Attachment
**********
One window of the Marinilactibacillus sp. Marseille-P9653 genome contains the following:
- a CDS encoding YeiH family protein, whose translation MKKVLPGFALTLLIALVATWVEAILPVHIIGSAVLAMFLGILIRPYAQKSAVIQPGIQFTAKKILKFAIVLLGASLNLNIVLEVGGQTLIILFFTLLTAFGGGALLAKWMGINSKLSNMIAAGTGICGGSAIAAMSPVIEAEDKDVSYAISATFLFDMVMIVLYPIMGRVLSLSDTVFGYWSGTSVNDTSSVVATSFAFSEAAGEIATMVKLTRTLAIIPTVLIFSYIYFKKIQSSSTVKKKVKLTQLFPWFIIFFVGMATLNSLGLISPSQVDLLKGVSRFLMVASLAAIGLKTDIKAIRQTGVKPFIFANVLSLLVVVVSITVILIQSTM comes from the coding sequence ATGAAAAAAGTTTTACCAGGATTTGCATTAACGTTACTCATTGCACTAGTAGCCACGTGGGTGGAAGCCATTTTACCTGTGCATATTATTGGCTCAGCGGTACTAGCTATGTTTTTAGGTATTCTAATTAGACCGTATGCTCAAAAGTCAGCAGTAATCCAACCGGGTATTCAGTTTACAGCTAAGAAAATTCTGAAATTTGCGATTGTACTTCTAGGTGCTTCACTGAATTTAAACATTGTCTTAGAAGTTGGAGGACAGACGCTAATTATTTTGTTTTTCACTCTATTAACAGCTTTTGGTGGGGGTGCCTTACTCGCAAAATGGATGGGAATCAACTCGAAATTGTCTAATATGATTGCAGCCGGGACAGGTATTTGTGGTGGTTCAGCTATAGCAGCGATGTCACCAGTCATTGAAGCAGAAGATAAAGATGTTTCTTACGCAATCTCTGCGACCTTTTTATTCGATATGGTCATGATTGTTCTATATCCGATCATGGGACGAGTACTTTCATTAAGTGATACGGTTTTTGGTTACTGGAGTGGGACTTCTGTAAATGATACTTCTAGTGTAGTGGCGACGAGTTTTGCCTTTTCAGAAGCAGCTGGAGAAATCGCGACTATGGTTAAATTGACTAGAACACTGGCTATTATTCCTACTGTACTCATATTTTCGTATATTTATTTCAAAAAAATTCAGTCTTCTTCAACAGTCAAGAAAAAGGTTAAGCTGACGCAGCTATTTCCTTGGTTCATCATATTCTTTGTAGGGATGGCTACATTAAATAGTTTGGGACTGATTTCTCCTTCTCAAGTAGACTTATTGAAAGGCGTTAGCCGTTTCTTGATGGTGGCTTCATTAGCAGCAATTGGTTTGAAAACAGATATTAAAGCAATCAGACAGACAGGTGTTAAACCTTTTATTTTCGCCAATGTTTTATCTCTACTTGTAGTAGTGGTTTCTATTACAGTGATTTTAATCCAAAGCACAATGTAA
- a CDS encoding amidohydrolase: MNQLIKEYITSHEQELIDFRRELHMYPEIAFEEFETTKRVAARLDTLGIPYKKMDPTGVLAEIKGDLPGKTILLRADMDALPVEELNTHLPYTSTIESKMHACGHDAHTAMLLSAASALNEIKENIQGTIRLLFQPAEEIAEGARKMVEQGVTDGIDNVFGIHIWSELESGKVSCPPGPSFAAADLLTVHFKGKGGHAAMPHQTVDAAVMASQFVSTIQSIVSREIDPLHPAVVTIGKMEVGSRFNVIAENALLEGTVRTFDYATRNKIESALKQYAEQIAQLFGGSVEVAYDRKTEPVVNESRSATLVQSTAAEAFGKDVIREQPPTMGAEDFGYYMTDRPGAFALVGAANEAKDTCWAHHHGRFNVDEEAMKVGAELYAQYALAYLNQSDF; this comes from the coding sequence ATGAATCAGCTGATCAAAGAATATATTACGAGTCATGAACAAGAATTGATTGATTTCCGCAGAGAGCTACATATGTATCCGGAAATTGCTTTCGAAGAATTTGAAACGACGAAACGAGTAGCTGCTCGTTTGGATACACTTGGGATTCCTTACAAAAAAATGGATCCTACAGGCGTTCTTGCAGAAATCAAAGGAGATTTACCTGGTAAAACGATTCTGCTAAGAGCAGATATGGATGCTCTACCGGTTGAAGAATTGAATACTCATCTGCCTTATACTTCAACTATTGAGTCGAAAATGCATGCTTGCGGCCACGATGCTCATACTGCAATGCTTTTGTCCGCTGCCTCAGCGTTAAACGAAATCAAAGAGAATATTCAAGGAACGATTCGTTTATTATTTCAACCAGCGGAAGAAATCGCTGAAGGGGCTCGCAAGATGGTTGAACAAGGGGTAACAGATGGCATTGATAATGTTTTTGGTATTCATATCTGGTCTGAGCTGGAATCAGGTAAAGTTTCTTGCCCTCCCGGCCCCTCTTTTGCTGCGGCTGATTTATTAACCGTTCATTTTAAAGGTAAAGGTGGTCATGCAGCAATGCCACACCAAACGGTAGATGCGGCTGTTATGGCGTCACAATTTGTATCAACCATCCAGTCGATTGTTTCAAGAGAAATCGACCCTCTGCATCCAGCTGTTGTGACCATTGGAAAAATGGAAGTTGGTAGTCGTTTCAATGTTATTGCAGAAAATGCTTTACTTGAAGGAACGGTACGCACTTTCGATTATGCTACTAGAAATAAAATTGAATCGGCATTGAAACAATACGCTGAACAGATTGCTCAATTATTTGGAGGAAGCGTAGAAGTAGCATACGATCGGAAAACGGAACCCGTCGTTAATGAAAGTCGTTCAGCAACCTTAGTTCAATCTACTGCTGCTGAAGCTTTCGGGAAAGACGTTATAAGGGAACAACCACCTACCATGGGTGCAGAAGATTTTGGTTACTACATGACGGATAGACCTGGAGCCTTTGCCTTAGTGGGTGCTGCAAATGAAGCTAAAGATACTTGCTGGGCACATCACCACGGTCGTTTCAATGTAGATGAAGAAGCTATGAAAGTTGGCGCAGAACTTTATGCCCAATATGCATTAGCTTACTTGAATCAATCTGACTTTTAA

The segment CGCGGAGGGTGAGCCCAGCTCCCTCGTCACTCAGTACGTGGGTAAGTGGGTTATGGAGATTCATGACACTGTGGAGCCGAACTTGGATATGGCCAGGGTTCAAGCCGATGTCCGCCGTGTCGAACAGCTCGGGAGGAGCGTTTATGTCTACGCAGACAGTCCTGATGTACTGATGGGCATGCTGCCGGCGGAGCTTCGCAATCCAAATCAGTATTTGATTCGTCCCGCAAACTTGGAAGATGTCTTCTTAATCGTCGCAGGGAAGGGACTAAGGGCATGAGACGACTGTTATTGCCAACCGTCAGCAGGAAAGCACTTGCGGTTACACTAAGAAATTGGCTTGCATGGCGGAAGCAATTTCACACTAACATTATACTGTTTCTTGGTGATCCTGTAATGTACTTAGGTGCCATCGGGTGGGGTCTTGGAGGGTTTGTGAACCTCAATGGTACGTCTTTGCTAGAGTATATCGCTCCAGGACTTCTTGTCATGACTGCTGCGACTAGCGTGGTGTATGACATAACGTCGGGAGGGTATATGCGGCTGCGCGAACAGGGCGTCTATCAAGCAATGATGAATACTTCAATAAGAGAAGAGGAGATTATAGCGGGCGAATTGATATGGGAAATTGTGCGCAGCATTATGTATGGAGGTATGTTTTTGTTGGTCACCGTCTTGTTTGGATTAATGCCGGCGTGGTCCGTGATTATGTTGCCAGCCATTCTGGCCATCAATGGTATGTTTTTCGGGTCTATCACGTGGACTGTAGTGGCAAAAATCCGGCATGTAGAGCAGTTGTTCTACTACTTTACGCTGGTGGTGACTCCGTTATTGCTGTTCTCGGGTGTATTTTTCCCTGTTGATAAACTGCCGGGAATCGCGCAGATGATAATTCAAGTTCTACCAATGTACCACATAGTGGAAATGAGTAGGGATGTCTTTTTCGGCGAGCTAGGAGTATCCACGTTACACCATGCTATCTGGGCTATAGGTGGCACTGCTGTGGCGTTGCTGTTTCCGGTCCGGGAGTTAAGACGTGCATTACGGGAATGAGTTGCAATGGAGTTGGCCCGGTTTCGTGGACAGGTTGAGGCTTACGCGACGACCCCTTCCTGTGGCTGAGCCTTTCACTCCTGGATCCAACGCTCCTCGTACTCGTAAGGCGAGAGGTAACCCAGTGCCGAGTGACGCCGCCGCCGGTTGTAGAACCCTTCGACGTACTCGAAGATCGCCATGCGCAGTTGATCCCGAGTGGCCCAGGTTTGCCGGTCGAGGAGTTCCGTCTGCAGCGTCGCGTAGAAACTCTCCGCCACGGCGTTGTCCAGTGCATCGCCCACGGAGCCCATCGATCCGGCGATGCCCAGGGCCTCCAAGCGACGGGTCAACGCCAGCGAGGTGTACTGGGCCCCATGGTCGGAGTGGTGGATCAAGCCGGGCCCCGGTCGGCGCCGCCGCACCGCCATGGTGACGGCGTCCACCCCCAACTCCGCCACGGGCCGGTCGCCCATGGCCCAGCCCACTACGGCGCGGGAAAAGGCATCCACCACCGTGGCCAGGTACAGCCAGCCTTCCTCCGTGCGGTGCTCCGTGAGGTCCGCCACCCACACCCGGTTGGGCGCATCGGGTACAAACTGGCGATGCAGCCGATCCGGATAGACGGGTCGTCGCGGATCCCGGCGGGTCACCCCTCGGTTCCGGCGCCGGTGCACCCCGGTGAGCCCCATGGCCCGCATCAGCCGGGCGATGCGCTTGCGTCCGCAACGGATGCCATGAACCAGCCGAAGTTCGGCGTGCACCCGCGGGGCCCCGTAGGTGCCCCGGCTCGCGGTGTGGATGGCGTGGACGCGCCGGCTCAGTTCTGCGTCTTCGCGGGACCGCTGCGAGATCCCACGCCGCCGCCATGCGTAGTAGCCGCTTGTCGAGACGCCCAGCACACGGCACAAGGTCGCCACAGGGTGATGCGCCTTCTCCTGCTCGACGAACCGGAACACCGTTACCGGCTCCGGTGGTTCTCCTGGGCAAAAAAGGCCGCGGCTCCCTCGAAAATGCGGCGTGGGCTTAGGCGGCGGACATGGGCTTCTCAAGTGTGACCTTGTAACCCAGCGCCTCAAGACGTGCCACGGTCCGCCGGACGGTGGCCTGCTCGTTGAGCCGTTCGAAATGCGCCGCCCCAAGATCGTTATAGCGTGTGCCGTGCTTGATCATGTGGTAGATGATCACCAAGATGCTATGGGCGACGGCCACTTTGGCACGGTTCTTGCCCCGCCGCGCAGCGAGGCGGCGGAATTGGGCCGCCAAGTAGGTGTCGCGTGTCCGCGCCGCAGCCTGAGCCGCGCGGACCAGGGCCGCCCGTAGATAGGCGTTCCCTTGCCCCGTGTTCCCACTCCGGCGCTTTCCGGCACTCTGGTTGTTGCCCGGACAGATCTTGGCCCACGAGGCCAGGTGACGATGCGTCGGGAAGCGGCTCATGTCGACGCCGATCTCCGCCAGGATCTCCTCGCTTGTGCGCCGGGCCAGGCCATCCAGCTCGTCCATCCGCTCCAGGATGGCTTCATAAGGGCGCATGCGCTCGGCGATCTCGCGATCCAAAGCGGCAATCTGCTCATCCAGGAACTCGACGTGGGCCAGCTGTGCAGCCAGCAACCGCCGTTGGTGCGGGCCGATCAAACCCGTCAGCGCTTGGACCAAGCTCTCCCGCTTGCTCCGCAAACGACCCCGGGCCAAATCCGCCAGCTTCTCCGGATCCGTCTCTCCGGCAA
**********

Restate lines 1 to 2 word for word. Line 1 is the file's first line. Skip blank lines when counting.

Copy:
One window of the Marinilactibacillus sp. Marseille-P9653 genome contains the following:
- a CDS encoding YeiH family protein, whose translation MKKVLPGFALTLLIALVATWVEAILPVHIIGSAVLAMFLGILIRPYAQKSAVIQPGIQFTAKKILKFAIVLLGASLNLNIVLEVGGQTLIILFFTLLTAFGGGALLAKWMGINSKLSNMIAAGTGICGGSAIAAMSPVIEAEDKDVSYAISATFLFDMVMIVLYPIMGRVLSLSDTVFGYWSGTSVNDTSSVVATSFAFSEAAGEIATMVKLTRTLAIIPTVLIFSYIYFKKIQSSSTVKKKVKLTQLFPWFIIFFVGMATLNSLGLISPSQVDLLKGVSRFLMVASLAAIGLKTDIKAIRQTGVKPFIFANVLSLLVVVVSITVILIQSTM comes from the coding sequence ATGAAAAAAGTTTTACCAGGATTTGCATTAACGTTACTCATTGCACTAGTAGCCACGTGGGTGGAAGCCATTTTACCTGTGCATATTATTGGCTCAGCGGTACTAGCTATGTTTTTAGGTATTCTAATTAGACCGTATGCTCAAAAGTCAGCAGTAATCCAACCGGGTATTCAGTTTACAGCTAAGAAAATTCTGAAATTTGCGATTGTACTTCTAGGTGCTTCACTGAATTTAAACATTGTCTTAGAAGTTGGAGGACAGACGCTAATTATTTTGTTTTTCACTCTATTAACAGCTTTTGGTGGGGGTGCCTTACTCGCAAAATGGATGGGAATCAACTCGAAATTGTCTAATATGATTGCAGCCGGGACAGGTATTTGTGGTGGTTCAGCTATAGCAGCGATGTCACCAGTCATTGAAGCAGAAGATAAAGATGTTTCTTACGCAATCTCTGCGACCTTTTTATTCGATATGGTCATGATTGTTCTATATCCGATCATGGGACGAGTACTTTCATTAAGTGATACGGTTTTTGGTTACTGGAGTGGGACTTCTGTAAATGATACTTCTAGTGTAGTGGCGACGAGTTTTGCCTTTTCAGAAGCAGCTGGAGAAATCGCGACTATGGTTAAATTGACTAGAACACTGGCTATTATTCCTACTGTACTCATATTTTCGTATATTTATTTCAAAAAAATTCAGTCTTCTTCAACAGTCAAGAAAAAGGTTAAGCTGACGCAGCTATTTCCTTGGTTCATCATATTCTTTGTAGGGATGGCTACATTAAATAGTTTGGGACTGATTTCTCCTTCTCAAGTAGACTTATTGAAAGGCGTTAGCCGTTTCTTGATGGTGGCTTCATTAGCAGCAATTGGTTTGAAAACAGATATTAAAGCAATCAGACAGACAGGTGTTAAACCTTTTATTTTCGCCAATGTTTTATCTCTACTTGTAGTAGTGGTTTCTATTACAGTGATTTTAATCCAAAGCACAATGTAA